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in the past suffered from inability or unwillingness to combine. The owner of a large mine, the proprietor of a large manufactory, or the manager of a great joint-stock business establishment naturally thinks he knows his own business, and understands how best his own interests can be safeguarded; and such men have been reluctant to act with others or abandon one iota of their individual discretion. Such events, however, as the great engineer strike, the coal dispute of 1894, and that which recently affected the South Wales coalfield, have done much to convince wealthy and powerful employers that organisation is necessary if they are effectually to meet combinations of their workmen. And inasmuch as the feeling has grown that combinations of workmen not only cannot be prevented or crushed out of existence, but if properly managed are not without much mutual benefit to employers and employed, the desirability of combination of employers is becoming more and more generally recognised. One factor, then, in the creation of quarrels is being steadily removed.

There are still some employers who think that trade unions can be effectively tabooed. We will meet, such men say, our own workmen. We will have nothing to say to any of their representatives not in our employ. This amounts to a refusal of advocacy which cannot be defended and maintained. The very employers who attempt to maintain it will engage a solicitor or a manager to aid in the conduct of a negotiation, while they refuse to allow free selection of a spokesman to their men. The position of such employers cannot fail to be an isolated one. A big railway company may maintain it for some length of time, but even in such a case it is not impregnable. An individual employer cannot expect to do so. If he refuses to recognise unions as a factor in negotiation he places himself in a dangerous position, in which the 'strategic advantage' to which we have previously referred is with his workmen, not with himself.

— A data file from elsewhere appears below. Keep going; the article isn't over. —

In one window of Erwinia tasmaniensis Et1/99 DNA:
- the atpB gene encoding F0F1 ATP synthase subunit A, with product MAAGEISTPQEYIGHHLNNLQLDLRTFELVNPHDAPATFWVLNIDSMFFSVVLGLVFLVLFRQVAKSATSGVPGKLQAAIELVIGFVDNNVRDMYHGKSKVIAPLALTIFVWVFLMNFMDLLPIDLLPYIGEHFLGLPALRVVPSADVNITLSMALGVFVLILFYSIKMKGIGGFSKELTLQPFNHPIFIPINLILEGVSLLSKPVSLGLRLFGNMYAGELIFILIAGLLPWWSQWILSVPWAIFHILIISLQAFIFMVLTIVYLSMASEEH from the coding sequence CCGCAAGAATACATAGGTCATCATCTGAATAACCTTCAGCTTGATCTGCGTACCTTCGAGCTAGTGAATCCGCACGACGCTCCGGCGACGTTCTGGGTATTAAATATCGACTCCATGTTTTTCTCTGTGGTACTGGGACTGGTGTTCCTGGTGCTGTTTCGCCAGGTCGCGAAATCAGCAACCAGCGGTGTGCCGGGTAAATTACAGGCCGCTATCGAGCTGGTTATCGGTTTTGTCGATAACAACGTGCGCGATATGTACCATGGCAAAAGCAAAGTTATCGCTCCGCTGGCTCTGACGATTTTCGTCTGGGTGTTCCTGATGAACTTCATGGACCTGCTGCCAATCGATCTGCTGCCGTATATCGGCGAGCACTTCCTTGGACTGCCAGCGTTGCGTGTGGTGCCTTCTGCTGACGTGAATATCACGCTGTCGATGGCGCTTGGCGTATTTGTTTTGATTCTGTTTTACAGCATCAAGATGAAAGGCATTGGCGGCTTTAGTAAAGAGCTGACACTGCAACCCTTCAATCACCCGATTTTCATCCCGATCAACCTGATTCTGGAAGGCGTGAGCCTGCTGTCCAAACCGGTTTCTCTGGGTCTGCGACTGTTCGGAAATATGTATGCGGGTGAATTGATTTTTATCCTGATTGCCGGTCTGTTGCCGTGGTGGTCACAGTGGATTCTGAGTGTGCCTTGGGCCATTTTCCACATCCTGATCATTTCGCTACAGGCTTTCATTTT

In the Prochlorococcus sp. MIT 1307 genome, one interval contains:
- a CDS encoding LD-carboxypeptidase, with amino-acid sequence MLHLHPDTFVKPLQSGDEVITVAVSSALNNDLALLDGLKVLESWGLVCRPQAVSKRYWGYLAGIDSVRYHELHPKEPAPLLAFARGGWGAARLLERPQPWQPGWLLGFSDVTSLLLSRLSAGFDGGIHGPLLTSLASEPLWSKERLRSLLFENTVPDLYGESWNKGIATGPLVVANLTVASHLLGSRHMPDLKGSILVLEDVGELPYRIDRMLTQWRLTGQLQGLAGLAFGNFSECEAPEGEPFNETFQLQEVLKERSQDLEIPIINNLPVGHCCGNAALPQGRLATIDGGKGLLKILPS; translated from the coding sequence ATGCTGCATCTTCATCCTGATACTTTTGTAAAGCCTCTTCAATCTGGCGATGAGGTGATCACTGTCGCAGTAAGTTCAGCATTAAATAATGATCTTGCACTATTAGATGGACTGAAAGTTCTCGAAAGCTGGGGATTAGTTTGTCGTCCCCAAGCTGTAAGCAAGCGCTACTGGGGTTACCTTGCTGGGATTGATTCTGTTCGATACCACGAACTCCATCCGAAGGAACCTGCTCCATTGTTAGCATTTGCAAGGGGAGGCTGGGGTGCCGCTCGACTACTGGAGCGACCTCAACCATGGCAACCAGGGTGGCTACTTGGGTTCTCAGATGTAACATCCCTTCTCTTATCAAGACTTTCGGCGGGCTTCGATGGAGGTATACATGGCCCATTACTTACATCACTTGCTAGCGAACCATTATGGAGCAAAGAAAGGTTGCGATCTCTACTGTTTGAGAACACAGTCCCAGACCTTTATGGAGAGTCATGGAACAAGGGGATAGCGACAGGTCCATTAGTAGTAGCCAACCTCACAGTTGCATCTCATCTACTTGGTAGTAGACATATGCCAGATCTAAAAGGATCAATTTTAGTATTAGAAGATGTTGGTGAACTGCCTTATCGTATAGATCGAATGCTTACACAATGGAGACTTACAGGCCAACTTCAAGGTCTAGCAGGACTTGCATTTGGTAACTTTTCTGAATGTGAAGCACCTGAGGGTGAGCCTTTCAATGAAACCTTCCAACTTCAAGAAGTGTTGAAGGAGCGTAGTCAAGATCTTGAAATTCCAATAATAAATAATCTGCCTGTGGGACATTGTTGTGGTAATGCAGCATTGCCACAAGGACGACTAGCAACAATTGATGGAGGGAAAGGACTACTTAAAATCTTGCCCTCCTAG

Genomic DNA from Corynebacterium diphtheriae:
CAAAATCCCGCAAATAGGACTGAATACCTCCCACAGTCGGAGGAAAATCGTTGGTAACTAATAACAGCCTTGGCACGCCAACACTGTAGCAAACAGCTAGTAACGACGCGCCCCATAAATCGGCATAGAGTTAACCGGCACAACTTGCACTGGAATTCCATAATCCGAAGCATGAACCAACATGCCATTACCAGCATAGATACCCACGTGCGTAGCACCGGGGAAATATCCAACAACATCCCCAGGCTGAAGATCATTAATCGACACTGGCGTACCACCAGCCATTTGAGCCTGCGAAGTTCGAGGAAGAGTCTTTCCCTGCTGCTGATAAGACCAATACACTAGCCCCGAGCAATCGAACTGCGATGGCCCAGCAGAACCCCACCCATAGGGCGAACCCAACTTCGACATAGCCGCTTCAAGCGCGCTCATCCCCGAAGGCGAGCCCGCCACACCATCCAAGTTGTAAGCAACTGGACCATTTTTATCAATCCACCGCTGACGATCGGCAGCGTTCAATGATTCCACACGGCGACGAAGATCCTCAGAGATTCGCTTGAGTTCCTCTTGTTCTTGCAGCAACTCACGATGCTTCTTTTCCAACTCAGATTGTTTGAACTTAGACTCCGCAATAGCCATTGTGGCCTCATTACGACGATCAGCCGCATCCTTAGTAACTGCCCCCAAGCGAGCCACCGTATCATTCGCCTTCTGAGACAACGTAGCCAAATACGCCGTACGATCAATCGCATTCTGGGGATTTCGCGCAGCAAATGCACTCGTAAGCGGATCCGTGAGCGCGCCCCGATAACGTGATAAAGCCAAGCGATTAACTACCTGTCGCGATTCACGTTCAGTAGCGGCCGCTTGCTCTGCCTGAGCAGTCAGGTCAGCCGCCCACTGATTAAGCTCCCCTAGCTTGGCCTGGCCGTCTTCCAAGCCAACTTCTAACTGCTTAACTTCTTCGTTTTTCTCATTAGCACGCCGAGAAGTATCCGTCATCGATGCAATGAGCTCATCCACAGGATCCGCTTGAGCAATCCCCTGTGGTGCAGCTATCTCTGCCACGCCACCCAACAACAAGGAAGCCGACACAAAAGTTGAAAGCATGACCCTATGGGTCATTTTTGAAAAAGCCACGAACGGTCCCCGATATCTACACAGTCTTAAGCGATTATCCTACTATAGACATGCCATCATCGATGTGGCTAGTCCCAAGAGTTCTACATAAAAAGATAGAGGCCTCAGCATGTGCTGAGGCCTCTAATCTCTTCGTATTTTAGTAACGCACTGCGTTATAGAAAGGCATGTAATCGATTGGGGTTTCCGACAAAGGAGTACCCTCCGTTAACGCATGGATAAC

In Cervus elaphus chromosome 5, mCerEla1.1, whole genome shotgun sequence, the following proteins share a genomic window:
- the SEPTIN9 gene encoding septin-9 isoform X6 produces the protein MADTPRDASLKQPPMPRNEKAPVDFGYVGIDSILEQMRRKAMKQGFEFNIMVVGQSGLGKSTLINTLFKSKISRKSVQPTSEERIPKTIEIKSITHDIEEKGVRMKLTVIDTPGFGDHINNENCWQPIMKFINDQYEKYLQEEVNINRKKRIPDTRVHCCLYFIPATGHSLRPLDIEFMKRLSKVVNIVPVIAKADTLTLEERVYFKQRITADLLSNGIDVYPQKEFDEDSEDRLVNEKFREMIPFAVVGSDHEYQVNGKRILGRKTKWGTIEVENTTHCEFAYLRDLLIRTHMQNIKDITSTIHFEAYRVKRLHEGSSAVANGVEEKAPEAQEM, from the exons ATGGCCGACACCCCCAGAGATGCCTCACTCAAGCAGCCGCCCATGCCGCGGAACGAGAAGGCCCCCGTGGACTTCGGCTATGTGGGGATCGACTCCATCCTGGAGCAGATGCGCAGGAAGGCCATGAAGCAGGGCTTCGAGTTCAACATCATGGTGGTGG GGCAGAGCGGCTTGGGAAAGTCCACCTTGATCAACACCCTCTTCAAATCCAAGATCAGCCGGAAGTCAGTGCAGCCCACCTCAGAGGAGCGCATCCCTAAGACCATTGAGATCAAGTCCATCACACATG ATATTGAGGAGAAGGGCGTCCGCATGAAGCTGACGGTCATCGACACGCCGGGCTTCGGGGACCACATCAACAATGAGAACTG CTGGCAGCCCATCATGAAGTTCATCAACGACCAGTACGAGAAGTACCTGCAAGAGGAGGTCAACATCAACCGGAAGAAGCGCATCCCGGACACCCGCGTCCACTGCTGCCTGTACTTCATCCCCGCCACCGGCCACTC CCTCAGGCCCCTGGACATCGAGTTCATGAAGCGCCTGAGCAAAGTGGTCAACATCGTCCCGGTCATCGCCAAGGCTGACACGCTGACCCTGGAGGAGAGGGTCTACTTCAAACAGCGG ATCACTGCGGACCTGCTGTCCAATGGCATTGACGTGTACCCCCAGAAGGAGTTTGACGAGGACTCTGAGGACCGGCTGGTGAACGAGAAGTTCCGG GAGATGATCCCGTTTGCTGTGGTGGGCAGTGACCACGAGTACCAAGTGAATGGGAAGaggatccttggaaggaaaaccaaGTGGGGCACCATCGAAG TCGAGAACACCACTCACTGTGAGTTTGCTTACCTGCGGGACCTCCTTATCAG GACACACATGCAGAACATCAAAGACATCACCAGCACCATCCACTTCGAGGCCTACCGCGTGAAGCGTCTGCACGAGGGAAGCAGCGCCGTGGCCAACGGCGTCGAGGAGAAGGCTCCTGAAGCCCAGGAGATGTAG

Combinations, however, though they may make collective bargains which have strong moral sanction, are, as the law stands at present, debarred from making agreements for the enforcement of which they can institute legal proceedings. The Trades Unions Act of 1871 seems to be clear upon this point, and consequently the Royal Commission on Labour reported * that it does not appear that such collective agreements can be otherwise than morally binding. The

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Fifth and final Report, par. 1-19.